One in five of us will suffer from an episode of mental ill health and at any one time there are people in our community and around us and in our workplace that are unwell. People are more willing to talk about mental ill health in a way that we haven’t been able to in generations before us. I will draw on examples of being able to have better conversations with my children around what depression is and what anxiety is and support them in that way and that raising of awareness helps us as well in the workplace because we can have those conversations. It was very easy to come in from a weekend and say “I spent the weekend gardening and I’ve got a really so back” but no one would turn around and say “Look I’ve had a really tough weekend and I’m not feeling so well and on top of my game.” That’s becoming more commonplace and I think is appropriate in terms of that respect but in the same way that we would manage back pain we need to sort of understand how we manage our own mental ill health and what support we seek for that.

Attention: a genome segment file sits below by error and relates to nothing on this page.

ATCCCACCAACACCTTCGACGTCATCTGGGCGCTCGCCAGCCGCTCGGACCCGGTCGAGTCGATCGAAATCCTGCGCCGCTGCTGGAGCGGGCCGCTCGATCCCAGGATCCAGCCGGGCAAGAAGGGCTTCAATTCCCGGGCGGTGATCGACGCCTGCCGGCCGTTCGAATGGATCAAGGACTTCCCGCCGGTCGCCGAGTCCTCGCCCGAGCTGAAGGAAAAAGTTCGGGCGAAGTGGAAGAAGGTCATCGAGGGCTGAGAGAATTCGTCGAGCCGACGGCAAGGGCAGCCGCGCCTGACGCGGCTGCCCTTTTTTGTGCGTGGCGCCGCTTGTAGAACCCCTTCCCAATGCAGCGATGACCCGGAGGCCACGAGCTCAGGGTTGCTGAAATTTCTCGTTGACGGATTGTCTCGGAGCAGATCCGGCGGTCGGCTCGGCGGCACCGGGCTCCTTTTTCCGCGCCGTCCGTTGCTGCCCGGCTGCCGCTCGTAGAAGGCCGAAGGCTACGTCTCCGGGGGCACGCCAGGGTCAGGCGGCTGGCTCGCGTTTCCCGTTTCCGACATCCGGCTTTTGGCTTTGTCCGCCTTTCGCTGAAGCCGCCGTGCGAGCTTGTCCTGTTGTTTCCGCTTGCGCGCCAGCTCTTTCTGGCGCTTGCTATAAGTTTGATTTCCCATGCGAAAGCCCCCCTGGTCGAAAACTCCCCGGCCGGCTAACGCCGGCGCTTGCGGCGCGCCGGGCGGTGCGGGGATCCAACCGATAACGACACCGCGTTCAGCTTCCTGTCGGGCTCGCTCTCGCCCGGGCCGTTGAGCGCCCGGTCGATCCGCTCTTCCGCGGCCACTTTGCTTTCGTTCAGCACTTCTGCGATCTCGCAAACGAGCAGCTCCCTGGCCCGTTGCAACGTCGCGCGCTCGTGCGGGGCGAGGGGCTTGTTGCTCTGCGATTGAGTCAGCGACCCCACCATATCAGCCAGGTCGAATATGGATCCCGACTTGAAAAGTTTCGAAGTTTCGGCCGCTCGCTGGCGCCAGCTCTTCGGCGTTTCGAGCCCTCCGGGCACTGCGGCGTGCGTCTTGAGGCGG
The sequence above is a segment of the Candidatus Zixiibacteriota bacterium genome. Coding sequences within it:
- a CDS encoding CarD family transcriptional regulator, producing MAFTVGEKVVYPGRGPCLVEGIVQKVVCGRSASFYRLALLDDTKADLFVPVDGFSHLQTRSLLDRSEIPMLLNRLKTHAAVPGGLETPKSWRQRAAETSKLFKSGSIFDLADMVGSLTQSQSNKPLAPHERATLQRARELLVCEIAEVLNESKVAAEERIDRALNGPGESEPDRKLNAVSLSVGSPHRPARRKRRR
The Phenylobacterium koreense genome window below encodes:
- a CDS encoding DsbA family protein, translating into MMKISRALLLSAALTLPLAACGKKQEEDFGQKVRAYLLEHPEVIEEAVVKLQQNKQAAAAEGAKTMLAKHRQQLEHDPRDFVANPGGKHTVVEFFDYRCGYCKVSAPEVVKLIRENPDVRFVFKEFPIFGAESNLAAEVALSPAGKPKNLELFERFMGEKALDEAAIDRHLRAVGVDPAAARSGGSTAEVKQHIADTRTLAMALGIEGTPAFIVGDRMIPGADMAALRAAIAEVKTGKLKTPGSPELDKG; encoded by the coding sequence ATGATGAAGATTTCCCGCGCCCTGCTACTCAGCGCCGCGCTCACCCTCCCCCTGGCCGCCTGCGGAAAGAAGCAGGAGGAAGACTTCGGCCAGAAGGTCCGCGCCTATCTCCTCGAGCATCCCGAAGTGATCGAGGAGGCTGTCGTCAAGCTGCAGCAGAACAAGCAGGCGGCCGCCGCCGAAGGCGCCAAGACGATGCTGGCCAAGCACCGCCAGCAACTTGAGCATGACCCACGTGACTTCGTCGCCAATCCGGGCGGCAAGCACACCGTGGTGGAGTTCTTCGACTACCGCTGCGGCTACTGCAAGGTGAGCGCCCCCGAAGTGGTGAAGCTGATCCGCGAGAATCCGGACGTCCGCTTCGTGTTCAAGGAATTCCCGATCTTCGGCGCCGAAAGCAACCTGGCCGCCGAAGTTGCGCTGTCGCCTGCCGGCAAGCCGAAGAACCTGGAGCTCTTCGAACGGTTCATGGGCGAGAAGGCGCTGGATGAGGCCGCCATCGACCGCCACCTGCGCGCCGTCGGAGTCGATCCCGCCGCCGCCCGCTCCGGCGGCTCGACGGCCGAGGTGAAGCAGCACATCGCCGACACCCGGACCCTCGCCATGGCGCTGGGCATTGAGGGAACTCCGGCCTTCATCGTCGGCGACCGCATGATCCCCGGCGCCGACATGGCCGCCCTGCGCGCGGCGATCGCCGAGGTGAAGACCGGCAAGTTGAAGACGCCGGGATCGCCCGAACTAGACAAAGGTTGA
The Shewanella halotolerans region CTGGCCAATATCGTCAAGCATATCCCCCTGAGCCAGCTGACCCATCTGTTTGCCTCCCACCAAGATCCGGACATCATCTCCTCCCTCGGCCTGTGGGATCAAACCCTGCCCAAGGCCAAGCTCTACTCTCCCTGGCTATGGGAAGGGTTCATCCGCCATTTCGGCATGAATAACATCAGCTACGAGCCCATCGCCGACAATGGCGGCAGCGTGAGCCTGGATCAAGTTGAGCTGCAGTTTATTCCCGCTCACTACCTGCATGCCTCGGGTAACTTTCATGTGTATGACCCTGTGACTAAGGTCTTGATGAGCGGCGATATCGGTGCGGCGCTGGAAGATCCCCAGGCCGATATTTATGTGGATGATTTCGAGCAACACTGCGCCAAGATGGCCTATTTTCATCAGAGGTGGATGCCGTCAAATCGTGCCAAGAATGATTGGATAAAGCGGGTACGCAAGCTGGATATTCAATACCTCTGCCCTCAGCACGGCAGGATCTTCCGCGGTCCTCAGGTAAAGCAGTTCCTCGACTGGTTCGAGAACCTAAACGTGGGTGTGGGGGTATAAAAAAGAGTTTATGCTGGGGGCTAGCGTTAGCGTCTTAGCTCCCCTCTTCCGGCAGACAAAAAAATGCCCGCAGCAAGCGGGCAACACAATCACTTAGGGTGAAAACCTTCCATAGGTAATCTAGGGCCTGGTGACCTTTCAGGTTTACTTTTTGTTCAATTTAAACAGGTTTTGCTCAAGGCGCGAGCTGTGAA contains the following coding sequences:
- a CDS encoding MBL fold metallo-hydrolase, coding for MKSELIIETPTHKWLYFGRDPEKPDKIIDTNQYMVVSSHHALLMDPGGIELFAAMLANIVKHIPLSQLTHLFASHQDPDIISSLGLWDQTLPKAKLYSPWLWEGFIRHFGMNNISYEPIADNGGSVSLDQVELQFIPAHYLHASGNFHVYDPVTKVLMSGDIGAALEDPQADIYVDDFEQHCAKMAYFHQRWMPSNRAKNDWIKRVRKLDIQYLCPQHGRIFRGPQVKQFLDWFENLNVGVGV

— Megan Clark, Associate Director, Wellbeing, Health and Safety, The University of Newcastle
Hear the interview on the Wellbeing podcast.